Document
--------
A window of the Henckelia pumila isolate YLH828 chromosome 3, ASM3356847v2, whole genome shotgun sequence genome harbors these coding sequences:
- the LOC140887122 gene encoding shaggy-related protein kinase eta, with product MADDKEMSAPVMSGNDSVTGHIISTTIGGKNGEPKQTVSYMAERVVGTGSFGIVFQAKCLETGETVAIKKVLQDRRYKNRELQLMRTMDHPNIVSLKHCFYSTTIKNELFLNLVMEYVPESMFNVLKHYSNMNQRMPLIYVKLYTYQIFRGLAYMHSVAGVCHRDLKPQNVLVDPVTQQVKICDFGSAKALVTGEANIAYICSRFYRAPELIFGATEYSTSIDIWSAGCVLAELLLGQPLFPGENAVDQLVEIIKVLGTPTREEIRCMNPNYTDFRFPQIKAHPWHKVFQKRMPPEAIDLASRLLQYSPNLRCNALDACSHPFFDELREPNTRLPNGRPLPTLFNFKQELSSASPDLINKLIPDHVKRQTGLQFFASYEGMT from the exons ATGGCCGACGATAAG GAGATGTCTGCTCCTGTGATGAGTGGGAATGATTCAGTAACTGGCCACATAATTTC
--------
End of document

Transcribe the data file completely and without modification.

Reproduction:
A window of the Henckelia pumila isolate YLH828 chromosome 3, ASM3356847v2, whole genome shotgun sequence genome harbors these coding sequences:
- the LOC140887122 gene encoding shaggy-related protein kinase eta, with product MADDKEMSAPVMSGNDSVTGHIISTTIGGKNGEPKQTVSYMAERVVGTGSFGIVFQAKCLETGETVAIKKVLQDRRYKNRELQLMRTMDHPNIVSLKHCFYSTTIKNELFLNLVMEYVPESMFNVLKHYSNMNQRMPLIYVKLYTYQIFRGLAYMHSVAGVCHRDLKPQNVLVDPVTQQVKICDFGSAKALVTGEANIAYICSRFYRAPELIFGATEYSTSIDIWSAGCVLAELLLGQPLFPGENAVDQLVEIIKVLGTPTREEIRCMNPNYTDFRFPQIKAHPWHKVFQKRMPPEAIDLASRLLQYSPNLRCNALDACSHPFFDELREPNTRLPNGRPLPTLFNFKQELSSASPDLINKLIPDHVKRQTGLQFFASYEGMT from the exons ATGGCCGACGATAAG GAGATGTCTGCTCCTGTGATGAGTGGGAATGATTCAGTAACTGGCCACATAATTTC